Preparing for Institutional Risks as Cryptocurrencies Expand

Two words that highlight why digital assets — in particular, cryptocurrencies — are a valuable addition to the financial services ecosystem are “speed” and “access.” However, banks and other organizations that transact in cryptocurrency need to be aware of, and prepare for, unique risks inherent to the digital asset ecosystem.

The technology that supports cryptocurrencies has accelerated the speed of clearing financial transactions. Over the last 25 years, financial institution technology has progressed significantly, but transfers can take several days to clear; international wire transfers take even longer. Cryptocurrency transaction clearing is immediate.

Cryptocurrencies are also increasingly adopted by individuals who have been previously unbanked or “underbanked” and have had difficulty accessing traditional banking systems. Transaction speed, customer experience and an expanding market of digital asset users make cryptocurrencies attractive for more institutions and organizations to adopt, but they need to think about and prepare for a number of risks.

Current State of Regulation
One of the reasons the traditional banking industry is trusted by the public is because of the regulatory environment. Regulations, including those within the Bank Secrecy Act (BSA), outline the customer identification program and know-your-customer requirements for onboarding new customers. While the cryptocurrency ecosystem is often panned for its perceived lack of regulation, there are layers of regulation that some crypto companies must comply with. For example, the BSA applies to money transmitters, like crypto exchanges. U.S. Securities and Exchange Commission Chair Gary Gensler recently noted, when prompted about large crypto exchanges, “It’s a question of whether they’re registered or they’re operating outside of the law and I’ll leave it at that.”

Does that mean that crypto is regulated as strictly as financial institutions? No, but regulation is progressing. President Joe Biden’s March 2022 executive order included a provision requesting the Financial Stability Oversight Council (FSOC) convene and report on the risks of digital assets to the financial system and propose any regulatory modifications needed to mitigate the risks posed to the financial system by cryptocurrency. Treasury Secretary Janet Yellen, who has been tasked with convening the FSOC, has been a vocal proponent of crypto regulation.

The Treasury Department also released a fact sheet outlining how the United States would work with foreign governments in regulating digital assets.

What does that mean for crypto companies? Considering digital assets were mentioned over 40 times in the FSOC 2021 Annual Report, and since the total market cap of crypto has fallen from $3 trillion in November 2021 to $900 billion as of June 28, 2022, it’s likely regulators will propose new requirements.

Risk Management
Emerging or evolving regulation over large exchanges may not be the panacea that enables financial institutions the carte blanche access to offer all cryptocurrency products. However, it is a step toward being able to offer new products or access to products within the confines of a regulatory framework, and it creates a standard against which banks can measure their offerings.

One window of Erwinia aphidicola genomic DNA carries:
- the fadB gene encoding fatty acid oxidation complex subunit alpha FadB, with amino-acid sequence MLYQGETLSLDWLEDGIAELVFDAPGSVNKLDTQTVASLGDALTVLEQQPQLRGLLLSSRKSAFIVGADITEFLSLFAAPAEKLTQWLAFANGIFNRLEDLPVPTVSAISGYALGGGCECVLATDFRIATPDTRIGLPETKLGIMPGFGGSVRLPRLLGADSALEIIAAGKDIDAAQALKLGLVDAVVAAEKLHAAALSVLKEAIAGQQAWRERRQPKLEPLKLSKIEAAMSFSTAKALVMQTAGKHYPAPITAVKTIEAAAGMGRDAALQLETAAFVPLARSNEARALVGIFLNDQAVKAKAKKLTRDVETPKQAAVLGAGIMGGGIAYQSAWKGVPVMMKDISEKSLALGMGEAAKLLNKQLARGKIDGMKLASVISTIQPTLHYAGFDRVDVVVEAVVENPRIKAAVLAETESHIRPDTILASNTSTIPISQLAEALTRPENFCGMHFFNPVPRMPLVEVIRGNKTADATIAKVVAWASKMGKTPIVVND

However, risks remain. Retail banking customers still interact with virtual asset service providers that operate under innocuous-sounding names and decentralized crypto exchanges run by decentralized autonomous organizations (DAOs) without the corporate governance or regulatory requirements of financial institutions. As regulation evolves, institutions wishing to participate in this market will still be responsible for monitoring and mitigation activities. The good news is that as these risks have evolved, so have the tools used to monitor and mitigate them.

When it comes to risk, adding a new category of services requires changes throughout the organization that include people, process and technology. The digital asset ecosystem requires a different skill set than traditional banking and capital markets. The lexicon is different, the technology is different and the market is more volatile. Trusted information sources have transitioned from global business publications to social media. Institutions looking to participate are going to need to partner with different service providers to help facilitate programs, build infrastructure and provide access to the knowledge, skills and expertise to be successful. These institutions are also going to need to reassess their strategy, how and where digital assets fit, the organization’s new risks resulting from this strategic shift and how they plan to mitigate those risks.

The crypto market has garnered the attention of the current presidential administration, the regulatory environment is continuing to evolve, retail participation continues to increase and the technology supporting the marketplace has the potential to become more efficient than traditional infrastructure. Banks that aren’t assessing their strategy as it relates to digital asset risk will be left behind. Institutions planning on participating should understand the people, process and technology needed to execute their strategy, as well as the potential risks to the organization. Regardless, the cryptocurrency marketplace has given institutions and those charged with governing them a lot to consider.